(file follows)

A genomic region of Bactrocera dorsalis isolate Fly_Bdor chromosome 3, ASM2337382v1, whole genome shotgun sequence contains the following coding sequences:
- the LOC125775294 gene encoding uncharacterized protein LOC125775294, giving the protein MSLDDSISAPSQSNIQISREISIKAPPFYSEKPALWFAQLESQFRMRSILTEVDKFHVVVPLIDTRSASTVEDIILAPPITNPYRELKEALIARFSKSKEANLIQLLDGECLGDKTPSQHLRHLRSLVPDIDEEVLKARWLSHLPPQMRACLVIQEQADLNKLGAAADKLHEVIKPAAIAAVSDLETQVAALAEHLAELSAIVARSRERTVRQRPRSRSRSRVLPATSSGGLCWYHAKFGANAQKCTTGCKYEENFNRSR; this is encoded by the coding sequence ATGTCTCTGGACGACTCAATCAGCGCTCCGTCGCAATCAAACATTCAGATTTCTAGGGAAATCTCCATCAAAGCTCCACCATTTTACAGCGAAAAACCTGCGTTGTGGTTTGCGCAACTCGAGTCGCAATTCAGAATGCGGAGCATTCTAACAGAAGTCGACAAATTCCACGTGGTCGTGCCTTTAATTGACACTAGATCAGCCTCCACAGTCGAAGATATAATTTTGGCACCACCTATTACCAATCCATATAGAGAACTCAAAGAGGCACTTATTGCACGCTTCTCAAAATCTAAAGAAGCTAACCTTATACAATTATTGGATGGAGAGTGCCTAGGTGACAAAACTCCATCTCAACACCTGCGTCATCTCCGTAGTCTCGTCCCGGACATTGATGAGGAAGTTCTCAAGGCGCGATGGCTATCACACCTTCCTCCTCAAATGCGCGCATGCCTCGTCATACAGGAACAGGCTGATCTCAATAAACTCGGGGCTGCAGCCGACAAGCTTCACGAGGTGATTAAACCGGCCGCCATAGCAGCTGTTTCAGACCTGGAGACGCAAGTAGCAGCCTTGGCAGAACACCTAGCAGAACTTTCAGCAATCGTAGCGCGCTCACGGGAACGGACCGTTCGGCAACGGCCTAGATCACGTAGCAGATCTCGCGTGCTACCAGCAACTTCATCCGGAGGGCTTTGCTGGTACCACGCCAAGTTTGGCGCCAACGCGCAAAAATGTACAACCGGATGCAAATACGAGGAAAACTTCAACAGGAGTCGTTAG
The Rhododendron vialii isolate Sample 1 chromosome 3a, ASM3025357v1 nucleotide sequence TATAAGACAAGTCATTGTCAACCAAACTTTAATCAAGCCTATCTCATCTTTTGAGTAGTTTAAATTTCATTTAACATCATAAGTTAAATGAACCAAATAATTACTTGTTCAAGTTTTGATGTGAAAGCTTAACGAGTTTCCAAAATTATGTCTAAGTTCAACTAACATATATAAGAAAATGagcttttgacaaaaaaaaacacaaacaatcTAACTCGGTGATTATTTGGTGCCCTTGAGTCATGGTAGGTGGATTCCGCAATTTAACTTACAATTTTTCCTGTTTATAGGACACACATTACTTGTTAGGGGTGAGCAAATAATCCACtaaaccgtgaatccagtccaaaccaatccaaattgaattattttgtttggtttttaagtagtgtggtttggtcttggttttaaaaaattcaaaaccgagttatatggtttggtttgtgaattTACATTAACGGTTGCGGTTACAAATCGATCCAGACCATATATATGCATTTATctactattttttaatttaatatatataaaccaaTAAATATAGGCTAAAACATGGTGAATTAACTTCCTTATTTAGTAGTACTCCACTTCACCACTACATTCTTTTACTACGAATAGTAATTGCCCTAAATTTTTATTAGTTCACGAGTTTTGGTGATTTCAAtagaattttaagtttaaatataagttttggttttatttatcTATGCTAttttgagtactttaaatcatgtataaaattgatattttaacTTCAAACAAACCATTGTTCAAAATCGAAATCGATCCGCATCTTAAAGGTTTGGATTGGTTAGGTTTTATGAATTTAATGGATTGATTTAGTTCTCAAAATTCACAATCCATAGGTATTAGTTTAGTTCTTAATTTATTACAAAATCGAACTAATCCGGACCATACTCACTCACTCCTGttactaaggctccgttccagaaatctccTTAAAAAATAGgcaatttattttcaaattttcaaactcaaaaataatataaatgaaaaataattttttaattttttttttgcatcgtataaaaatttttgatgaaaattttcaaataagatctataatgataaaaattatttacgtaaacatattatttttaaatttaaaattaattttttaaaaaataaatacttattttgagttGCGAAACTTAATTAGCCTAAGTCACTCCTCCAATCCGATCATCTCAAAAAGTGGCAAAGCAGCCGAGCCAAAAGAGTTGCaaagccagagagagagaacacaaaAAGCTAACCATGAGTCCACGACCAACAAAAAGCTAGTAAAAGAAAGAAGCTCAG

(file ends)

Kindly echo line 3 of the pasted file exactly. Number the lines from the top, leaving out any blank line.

The Rhododendron vialii isolate Sample 1 chromosome 3a, ASM3025357v1 nucleotide sequence TATAAGACAAGTCATTGTCAACCAAACTTTAATCAAGCCTATCTCATCTTTTGAGTAGTTTAAATTTCATTTAACATCATAAGTTAAATGAACCAAATAATTACTTGTTCAAGTTTTGATGTGAAAGCTTAACGAGTTTCCAAAATTATGTCTAAGTTCAACTAACATATATAAGAAAATGagcttttgacaaaaaaaaacacaaacaatcTAACTCGGTGATTATTTGGTGCCCTTGAGTCATGGTAGGTGGATTCCGCAATTTAACTTACAATTTTTCCTGTTTATAGGACACACATTACTTGTTAGGGGTGAGCAAATAATCCACtaaaccgtgaatccagtccaaaccaatccaaattgaattattttgtttggtttttaagtagtgtggtttggtcttggttttaaaaaattcaaaaccgagttatatggtttggtttgtgaattTACATTAACGGTTGCGGTTACAAATCGATCCAGACCATATATATGCATTTATctactattttttaatttaatatatataaaccaaTAAATATAGGCTAAAACATGGTGAATTAACTTCCTTATTTAGTAGTACTCCACTTCACCACTACATTCTTTTACTACGAATAGTAATTGCCCTAAATTTTTATTAGTTCACGAGTTTTGGTGATTTCAAtagaattttaagtttaaatataagttttggttttatttatcTATGCTAttttgagtactttaaatcatgtataaaattgatattttaacTTCAAACAAACCATTGTTCAAAATCGAAATCGATCCGCATCTTAAAGGTTTGGATTGGTTAGGTTTTATGAATTTAATGGATTGATTTAGTTCTCAAAATTCACAATCCATAGGTATTAGTTTAGTTCTTAATTTATTACAAAATCGAACTAATCCGGACCATACTCACTCACTCCTGttactaaggctccgttccagaaatctccTTAAAAAATAGgcaatttattttcaaattttcaaactcaaaaataatataaatgaaaaataattttttaattttttttttgcatcgtataaaaatttttgatgaaaattttcaaataagatctataatgataaaaattatttacgtaaacatattatttttaaatttaaaattaattttttaaaaaataaatacttattttgagttGCGAAACTTAATTAGCCTAAGTCACTCCTCCAATCCGATCATCTCAAAAAGTGGCAAAGCAGCCGAGCCAAAAGAGTTGCaaagccagagagagagaacacaaaAAGCTAACCATGAGTCCACGACCAACAAAAAGCTAGTAAAAGAAAGAAGCTCAG